OPINION FILED MARCH 29, 1982.
JOYCE MORGAN, APPELLANT,
THE INDUSTRIAL COMMISSION ET AL. (MT. VERNON MEMORIAL GARDENS, INC., APPELLEE).
Appeal from the Circuit Court of Jefferson County, the Hon.
Lehman Krause, Judge, presiding.
JUSTICE UNDERWOOD DELIVERED THE OPINION OF THE COURT:
Van Michael Morgan, the deceased husband of the claimant in this workers' compensation case, was killed on March 29, 1979, in a farm accident. He had entered a silo, apparently in the process of feeding livestock, when the sileage caved in and he was suffocated. The arbitrator's award of compensation to the widow was reversed by the Industrial Commission, and the circuit court of Jefferson County confirmed the Commission. Claimant appealed under Rule 302(a)(2). 73 Ill.2d R. 302(a)(2).
Decedent was employed by Gene Wells, the farm owner, as a general laborer. The operation of the farm was not automatically covered by the Workmen's Compensation Act, for it required considerably less than 500 man days per quarter (Ill. Rev. Stat. 1977, ch. 48, par. 138.3(19)), nor had the owner elected to come under the coverage of the Act. Decedent also worked for Mt. Vernon Memorial Gardens, Inc., an Illinois corporation, which operated a cemetery a few miles from the Wells' farm. Mr. Wells was president of this corporation, but the record does not indicate its ownership. The secretary for Memorial Gardens kept the books for both the corporation and the farm. Except for occasional employment of part-time help, decedent was the only employee of the farm. There were two full-time employees of Memorial Gardens, and assistants would be hired in the summer. Decedent performed caretaking duties (i.e., mowing, digging graves) at the cemetery, but apparently was not considered a full-time employee of Memorial Gardens. Mr. Wells did much of the maintenance work at the cemetery himself.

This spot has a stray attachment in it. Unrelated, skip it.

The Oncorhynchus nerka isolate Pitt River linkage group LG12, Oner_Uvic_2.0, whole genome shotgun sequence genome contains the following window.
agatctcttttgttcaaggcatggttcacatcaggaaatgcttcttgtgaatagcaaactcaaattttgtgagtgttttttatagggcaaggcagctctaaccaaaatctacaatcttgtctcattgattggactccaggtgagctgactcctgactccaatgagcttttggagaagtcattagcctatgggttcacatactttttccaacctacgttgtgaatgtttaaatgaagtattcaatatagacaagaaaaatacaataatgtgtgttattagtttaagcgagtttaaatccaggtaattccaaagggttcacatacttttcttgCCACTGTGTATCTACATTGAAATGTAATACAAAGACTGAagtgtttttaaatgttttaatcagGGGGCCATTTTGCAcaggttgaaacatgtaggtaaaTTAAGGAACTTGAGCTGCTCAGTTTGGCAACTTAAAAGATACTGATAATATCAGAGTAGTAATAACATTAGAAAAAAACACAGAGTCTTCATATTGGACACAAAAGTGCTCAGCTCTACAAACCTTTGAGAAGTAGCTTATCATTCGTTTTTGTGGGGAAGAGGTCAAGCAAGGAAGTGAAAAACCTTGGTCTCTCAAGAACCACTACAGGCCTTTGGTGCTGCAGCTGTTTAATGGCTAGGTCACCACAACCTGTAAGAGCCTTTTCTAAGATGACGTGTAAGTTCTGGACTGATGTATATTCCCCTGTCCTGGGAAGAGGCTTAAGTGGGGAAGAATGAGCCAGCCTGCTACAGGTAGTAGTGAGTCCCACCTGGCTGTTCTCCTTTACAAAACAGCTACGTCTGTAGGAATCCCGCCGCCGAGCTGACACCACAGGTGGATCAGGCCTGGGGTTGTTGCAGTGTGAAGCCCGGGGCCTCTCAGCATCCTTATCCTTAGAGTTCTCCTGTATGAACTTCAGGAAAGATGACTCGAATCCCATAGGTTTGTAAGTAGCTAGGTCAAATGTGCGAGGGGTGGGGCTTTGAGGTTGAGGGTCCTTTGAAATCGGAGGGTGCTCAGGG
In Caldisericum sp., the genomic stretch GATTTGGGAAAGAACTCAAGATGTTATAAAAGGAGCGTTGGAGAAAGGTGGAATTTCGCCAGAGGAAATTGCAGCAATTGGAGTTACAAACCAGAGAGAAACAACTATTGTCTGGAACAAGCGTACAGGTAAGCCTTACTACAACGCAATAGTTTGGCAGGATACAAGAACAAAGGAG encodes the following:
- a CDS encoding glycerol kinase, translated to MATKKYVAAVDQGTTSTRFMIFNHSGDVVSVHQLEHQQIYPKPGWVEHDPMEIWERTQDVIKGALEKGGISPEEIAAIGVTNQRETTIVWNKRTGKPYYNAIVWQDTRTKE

Decedent and his family lived on the Wells' farm in a house provided them rent free. Mr. Wells also paid the medical expenses of the Morgan family. Decedent was allowed to use the farm trucks, as needed, and Mr. Wells paid maintenance and gasoline expenses on them, as well as the cost of welding classes for decedent. In addition to his general duties on the farm, decedent raised some hogs of his own, together with those of his employer. He also did welding for others in the area, for which he charged, and he sold Mason shoes on a part-time basis.
Decedent received a weekly paycheck of $180 issued by Mt. Vernon Memorial Gardens, Inc. The accountant testified that decedent was paid through Memorial Gardens, beginning in 1975, in order to simplify the reporting and withholding procedures under Federal tax regulations. These regulations treated farm employees differently from corporation employees and, since decedent worked for both and the requirements could be met by the more frequent reporting required of corporations, he had requested the bookkeeper to pay him through the corporation. Since 1975 the corporation prepared his W-2 form and was identified on that form as "employer." However, the farm was to reimburse the corporation at the rate of $400 per month for decedent's salary. Although over the four years in question the records in evidence indicate that the full amount (i.e., $4,800 yearly) was reimbursed only once, tax returns for the corporation in each of those years indicate that it did not claim as employee expense any amount for which it was reimbursed. There were no records introduced to show how decedent was paid prior to 1975, but the accountant testified that Mr. Wells and not Memorial Gardens made out the W-2 forms then.